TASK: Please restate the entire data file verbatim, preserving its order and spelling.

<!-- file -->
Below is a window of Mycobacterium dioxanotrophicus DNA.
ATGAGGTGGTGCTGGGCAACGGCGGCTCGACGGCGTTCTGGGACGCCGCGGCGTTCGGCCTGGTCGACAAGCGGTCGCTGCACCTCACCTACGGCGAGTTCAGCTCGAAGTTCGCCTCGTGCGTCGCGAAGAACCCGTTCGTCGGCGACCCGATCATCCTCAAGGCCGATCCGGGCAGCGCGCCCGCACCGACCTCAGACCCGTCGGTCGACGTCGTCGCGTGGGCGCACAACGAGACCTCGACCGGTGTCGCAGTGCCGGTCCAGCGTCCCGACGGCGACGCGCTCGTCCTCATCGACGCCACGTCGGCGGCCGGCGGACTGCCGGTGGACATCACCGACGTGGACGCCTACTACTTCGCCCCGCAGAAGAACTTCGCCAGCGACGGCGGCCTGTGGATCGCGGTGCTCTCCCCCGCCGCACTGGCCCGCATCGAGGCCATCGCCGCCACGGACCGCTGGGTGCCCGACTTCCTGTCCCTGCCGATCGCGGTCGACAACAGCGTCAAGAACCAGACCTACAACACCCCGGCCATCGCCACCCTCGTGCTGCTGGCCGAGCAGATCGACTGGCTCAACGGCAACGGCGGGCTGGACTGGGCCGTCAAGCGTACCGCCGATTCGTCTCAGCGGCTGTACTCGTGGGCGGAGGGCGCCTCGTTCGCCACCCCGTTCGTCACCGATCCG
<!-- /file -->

Below is a window of Mycobacterium dioxanotrophicus DNA.
ATGAGGTGGTGCTGGGCAACGGCGGCTCGACGGCGTTCTGGGACGCCGCGGCGTTCGGCCTGGTCGACAAGCGGTCGCTGCACCTCACCTACGGCGAGTTCAGCTCGAAGTTCGCCTCGTGCGTCGCGAAGAACCCGTTCGTCGGCGACCCGATCATCCTCAAGGCCGATCCGGGCAGCGCGCCCGCACCGACCTCAGACCCGTCGGTCGACGTCGTCGCGTGGGCGCACAACGAGACCTCGACCGGTGTCGCAGTGCCGGTCCAGCGTCCCGACGGCGACGCGCTCGTCCTCATCGACGCCACGTCGGCGGCCGGCGGACTGCCGGTGGACATCACCGACGTGGACGCCTACTACTTCGCCCCGCAGAAGAACTTCGCCAGCGACGGCGGCCTGTGGATCGCGGTGCTCTCCCCCGCCGCACTGGCCCGCATCGAGGCCATCGCCGCCACGGACCGCTGGGTGCCCGACTTCCTGTCCCTGCCGATCGCGGTCGACAACAGCGTCAAGAACCAGACCTACAACACCCCGGCCATCGCCACCCTCGTGCTGCTGGCCGAGCAGATCGACTGGCTCAACGGCAACGGCGGGCTGGACTGGGCCGTCAAGCGTACCGCCGATTCGTCTCAGCGGCTGTACTCGTGGGCGGAGGGCGCCTCGTTCGCCACCCCGTTCGTCACCGATCCG